via 3 Apostrophe Rules You Need!

Punctuationg Dialogue

Today I’m going to talk about punctuating dialogue.
First of all, let me begin by defining some terms. I find writers, like many other professions, use their jargon so often they forget that new people may not know them. So here goes.
1. Tags. These are the words used to indicate who is speaking. They are things like ‘he said’, ‘Judith whispered’ and the like.
2. Beats, These are words telling you what someone is doing. e.g. Fred paced to the window. ‘Are you sure she said that?’ he asked.
Here, ‘Fred paced to the window’ is a beat.
Now we’ve got that out of the way, lets continue with our punctuation.

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I admit that when I started writing, I was unsure about this. I did not know what punctuation to put after the speech and after the tag. I learned by reading books and other writers’ blogs. Not a bad way to learn. In fact, a very good way to learn.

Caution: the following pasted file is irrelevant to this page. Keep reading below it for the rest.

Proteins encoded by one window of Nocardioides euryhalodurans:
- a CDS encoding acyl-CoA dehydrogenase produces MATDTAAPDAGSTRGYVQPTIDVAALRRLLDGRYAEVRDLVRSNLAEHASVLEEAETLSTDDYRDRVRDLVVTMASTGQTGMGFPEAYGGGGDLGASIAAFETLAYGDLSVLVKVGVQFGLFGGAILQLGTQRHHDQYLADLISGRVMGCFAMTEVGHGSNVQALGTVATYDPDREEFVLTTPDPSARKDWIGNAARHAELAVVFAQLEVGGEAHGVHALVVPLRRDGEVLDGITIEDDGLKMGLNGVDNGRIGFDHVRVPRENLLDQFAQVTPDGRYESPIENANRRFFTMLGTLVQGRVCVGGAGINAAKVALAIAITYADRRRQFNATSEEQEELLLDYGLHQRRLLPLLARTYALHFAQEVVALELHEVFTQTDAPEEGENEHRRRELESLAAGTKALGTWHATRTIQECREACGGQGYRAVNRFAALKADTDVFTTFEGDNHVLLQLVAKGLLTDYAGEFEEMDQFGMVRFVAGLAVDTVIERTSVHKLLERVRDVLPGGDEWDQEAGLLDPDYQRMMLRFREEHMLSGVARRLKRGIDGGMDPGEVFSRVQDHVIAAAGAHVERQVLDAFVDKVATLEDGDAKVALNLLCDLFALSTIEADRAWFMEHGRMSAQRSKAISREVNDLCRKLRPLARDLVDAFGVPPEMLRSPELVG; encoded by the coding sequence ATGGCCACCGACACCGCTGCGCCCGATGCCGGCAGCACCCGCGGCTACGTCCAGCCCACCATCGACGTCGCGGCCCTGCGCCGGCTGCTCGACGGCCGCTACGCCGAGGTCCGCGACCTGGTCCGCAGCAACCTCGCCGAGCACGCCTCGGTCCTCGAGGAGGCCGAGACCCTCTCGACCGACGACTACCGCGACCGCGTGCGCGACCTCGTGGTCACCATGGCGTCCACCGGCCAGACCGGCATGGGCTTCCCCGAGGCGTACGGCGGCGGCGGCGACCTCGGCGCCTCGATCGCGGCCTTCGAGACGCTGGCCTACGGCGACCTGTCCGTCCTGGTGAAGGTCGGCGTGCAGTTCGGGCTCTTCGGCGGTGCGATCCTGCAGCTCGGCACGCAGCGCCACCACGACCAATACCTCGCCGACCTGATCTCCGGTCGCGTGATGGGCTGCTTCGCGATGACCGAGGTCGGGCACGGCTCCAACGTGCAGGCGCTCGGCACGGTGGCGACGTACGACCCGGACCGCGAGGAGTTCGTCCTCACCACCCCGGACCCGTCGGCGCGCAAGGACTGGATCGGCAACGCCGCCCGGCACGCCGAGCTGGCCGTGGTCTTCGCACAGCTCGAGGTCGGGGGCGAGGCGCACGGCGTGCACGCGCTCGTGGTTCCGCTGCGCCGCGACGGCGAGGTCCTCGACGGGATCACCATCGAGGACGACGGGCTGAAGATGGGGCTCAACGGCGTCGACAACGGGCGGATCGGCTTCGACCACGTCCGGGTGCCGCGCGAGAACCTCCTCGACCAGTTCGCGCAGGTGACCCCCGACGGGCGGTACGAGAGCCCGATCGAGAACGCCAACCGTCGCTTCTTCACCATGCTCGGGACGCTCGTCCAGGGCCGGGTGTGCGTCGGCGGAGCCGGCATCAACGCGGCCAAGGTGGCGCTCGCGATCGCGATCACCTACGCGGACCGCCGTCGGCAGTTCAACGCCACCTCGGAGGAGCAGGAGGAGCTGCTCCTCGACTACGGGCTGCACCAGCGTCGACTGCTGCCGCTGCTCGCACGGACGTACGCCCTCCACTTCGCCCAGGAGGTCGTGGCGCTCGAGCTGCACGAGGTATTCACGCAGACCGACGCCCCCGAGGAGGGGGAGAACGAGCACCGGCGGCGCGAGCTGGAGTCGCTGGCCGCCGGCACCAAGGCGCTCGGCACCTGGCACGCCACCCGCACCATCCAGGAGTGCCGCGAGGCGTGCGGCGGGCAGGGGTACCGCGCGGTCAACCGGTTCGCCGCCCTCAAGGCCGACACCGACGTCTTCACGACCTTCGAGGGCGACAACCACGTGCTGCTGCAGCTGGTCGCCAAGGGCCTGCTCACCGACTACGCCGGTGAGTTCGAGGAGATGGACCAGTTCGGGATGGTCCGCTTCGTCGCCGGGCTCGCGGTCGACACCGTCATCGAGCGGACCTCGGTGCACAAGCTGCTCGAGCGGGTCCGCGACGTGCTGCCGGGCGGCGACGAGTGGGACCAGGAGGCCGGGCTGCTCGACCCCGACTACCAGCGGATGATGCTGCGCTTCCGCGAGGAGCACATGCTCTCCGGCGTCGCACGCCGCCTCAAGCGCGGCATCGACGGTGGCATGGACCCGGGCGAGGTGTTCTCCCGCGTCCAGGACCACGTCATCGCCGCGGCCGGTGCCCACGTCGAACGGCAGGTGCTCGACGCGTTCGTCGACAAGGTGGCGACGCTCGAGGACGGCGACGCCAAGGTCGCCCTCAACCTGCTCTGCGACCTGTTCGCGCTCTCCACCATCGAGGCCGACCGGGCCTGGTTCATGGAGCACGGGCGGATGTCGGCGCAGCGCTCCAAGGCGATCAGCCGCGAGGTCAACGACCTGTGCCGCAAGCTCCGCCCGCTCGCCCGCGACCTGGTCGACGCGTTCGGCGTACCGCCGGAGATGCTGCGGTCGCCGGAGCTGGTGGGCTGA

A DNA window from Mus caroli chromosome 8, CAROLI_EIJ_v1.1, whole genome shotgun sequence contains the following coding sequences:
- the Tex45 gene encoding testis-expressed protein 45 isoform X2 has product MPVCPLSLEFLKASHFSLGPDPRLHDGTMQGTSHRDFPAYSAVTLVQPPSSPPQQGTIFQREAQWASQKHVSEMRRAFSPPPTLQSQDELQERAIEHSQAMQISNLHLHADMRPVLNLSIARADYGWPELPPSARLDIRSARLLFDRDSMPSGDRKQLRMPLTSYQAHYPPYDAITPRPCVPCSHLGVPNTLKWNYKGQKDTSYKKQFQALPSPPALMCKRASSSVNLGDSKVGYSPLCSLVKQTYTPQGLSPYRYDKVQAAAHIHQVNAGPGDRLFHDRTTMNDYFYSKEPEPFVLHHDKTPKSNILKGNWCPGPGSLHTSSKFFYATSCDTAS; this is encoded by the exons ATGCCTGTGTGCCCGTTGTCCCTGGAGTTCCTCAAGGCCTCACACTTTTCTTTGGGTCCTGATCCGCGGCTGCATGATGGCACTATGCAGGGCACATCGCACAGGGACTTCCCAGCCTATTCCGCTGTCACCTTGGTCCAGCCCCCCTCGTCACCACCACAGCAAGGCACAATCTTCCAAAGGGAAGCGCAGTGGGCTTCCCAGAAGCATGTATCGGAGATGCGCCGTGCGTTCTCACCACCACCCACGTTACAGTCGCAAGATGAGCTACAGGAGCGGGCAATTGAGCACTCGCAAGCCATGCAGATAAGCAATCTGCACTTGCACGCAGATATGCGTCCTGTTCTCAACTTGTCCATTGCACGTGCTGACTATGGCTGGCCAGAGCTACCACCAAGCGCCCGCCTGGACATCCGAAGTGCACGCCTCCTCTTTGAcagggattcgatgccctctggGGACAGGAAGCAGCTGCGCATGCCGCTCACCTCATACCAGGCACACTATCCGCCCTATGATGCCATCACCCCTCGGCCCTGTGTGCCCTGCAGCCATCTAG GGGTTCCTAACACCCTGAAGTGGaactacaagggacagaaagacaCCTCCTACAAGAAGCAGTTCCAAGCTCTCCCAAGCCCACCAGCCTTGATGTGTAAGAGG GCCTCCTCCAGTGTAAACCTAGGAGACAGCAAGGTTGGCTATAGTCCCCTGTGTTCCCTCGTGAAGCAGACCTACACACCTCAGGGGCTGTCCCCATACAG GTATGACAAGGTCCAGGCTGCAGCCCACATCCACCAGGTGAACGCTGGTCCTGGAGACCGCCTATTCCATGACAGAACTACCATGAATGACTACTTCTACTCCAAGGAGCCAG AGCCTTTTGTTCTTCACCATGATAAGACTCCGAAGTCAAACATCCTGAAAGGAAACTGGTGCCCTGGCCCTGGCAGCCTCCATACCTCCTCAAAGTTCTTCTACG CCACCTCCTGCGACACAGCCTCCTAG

The first thing I should note is that US English and British English use quotation marks the opposite way round from each other. As I am British, I use British English, and the dialogue in my books is the British Standard.
In British English, we use single quotation marks for direct speech and double quotation marks for speech quoted within that speech. (Not very good English there. I apologise.)
Mary said, ‘Jaqui, go and see who rang the doorbell.’
and,
Jaqui said, ‘It’s John. He said, “I’ve come to return the book you lent me.” Do you want to see him?’
In American English it’s the other way round. The above would look like this:
Mary said, “Jaqui, go and see who rang the doorbell.”
and
Jaqui said, “It’s John. He said, ‘I’ve come to return the book you lent me.’ Do you want to see him?”